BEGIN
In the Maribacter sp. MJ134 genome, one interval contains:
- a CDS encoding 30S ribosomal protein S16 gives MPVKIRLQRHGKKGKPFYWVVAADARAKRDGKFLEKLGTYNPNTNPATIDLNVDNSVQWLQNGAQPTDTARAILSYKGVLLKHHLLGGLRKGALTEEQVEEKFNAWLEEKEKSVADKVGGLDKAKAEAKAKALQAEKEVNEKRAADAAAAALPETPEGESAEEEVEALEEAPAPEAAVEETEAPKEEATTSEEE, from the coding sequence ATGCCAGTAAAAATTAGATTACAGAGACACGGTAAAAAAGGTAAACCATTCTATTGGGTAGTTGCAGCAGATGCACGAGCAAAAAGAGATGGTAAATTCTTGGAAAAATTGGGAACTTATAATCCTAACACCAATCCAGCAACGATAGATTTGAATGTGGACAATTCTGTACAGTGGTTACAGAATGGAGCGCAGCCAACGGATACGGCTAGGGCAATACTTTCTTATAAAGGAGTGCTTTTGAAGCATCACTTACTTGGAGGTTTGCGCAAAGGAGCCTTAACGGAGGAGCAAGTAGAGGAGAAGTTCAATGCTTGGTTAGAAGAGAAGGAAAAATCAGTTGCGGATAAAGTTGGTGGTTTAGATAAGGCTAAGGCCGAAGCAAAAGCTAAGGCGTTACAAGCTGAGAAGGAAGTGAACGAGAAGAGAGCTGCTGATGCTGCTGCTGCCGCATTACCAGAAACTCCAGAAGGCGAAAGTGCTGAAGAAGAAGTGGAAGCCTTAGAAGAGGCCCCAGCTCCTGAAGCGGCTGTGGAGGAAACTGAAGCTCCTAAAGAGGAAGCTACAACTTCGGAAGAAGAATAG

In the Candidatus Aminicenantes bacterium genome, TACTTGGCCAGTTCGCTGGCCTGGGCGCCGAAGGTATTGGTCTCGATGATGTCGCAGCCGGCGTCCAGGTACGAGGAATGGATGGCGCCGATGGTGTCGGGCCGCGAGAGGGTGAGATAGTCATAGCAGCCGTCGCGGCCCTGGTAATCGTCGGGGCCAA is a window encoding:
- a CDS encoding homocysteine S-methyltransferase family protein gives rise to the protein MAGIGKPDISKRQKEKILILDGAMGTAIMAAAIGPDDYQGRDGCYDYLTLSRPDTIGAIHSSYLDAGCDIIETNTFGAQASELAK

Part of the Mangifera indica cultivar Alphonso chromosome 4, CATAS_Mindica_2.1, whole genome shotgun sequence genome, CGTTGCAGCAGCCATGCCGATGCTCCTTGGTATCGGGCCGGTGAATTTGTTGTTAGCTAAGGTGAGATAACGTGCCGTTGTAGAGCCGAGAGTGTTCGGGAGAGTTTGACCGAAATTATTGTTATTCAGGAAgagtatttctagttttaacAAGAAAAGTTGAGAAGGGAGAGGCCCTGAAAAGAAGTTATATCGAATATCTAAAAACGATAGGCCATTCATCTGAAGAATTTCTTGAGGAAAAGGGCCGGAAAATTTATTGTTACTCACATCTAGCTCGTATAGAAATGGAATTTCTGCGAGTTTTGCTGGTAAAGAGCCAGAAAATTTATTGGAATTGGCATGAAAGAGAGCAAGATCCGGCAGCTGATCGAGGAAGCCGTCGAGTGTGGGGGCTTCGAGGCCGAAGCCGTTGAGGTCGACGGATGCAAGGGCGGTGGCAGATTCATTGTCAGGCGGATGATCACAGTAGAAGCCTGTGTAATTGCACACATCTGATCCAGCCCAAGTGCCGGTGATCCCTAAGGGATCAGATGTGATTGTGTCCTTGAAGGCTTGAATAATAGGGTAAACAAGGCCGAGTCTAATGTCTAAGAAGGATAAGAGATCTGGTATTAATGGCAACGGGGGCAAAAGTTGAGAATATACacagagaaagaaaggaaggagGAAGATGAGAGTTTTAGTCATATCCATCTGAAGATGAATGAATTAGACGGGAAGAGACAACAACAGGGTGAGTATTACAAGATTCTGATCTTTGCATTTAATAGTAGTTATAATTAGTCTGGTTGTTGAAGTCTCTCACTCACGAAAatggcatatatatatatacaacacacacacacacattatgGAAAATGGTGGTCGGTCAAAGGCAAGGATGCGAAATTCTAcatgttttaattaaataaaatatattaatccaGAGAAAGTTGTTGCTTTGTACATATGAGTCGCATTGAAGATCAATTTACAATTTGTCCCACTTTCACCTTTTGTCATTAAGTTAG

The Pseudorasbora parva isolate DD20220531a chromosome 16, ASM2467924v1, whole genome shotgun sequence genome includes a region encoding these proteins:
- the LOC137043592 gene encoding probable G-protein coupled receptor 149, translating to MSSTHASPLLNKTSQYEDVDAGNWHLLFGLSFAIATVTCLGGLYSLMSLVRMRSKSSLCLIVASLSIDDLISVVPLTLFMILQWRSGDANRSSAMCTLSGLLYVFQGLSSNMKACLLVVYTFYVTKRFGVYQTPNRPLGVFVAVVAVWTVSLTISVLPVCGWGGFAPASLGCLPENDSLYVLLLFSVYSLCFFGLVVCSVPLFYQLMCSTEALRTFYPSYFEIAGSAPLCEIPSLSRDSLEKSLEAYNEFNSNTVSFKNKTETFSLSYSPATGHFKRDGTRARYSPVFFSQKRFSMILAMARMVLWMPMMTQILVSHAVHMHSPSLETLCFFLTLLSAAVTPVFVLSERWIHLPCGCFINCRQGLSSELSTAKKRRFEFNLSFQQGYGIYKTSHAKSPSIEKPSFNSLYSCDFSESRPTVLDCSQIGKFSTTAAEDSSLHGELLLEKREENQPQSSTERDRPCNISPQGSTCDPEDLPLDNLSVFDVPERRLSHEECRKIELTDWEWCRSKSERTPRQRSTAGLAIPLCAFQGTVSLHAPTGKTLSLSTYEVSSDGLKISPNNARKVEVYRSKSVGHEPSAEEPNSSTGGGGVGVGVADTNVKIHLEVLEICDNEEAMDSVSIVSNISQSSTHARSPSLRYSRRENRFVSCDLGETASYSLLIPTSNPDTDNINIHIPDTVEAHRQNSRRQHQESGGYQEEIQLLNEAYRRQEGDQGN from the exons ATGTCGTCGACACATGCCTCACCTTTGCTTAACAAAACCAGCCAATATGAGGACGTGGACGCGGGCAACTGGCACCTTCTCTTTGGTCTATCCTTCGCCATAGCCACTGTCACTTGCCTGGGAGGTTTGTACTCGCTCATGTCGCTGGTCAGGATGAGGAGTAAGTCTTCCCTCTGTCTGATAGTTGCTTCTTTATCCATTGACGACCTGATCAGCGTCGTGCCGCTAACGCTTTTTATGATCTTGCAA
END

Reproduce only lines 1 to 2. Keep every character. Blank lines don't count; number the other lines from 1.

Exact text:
In the Maribacter sp. MJ134 genome, one interval contains:
- a CDS encoding 30S ribosomal protein S16 gives MPVKIRLQRHGKKGKPFYWVVAADARAKRDGKFLEKLGTYNPNTNPATIDLNVDNSVQWLQNGAQPTDTARAILSYKGVLLKHHLLGGLRKGALTEEQVEEKFNAWLEEKEKSVADKVGGLDKAKAEAKAKALQAEKEVNEKRAADAAAAALPETPEGESAEEEVEALEEAPAPEAAVEETEAPKEEATTSEEE, from the coding sequence ATGCCAGTAAAAATTAGATTACAGAGACACGGTAAAAAAGGTAAACCATTCTATTGGGTAGTTGCAGCAGATGCACGAGCAAAAAGAGATGGTAAATTCTTGGAAAAATTGGGAACTTATAATCCTAACACCAATCCAGCAACGATAGATTTGAATGTGGACAATTCTGTACAGTGGTTACAGAATGGAGCGCAGCCAACGGATACGGCTAGGGCAATACTTTCTTATAAAGGAGTGCTTTTGAAGCATCACTTACTTGGAGGTTTGCGCAAAGGAGCCTTAACGGAGGAGCAAGTAGAGGAGAAGTTCAATGCTTGGTTAGAAGAGAAGGAAAAATCAGTTGCGGATAAAGTTGGTGGTTTAGATAAGGCTAAGGCCGAAGCAAAAGCTAAGGCGTTACAAGCTGAGAAGGAAGTGAACGAGAAGAGAGCTGCTGATGCTGCTGCTGCCGCATTACCAGAAACTCCAGAAGGCGAAAGTGCTGAAGAAGAAGTGGAAGCCTTAGAAGAGGCCCCAGCTCCTGAAGCGGCTGTGGAGGAAACTGAAGCTCCTAAAGAGGAAGCTACAACTTCGGAAGAAGAATAG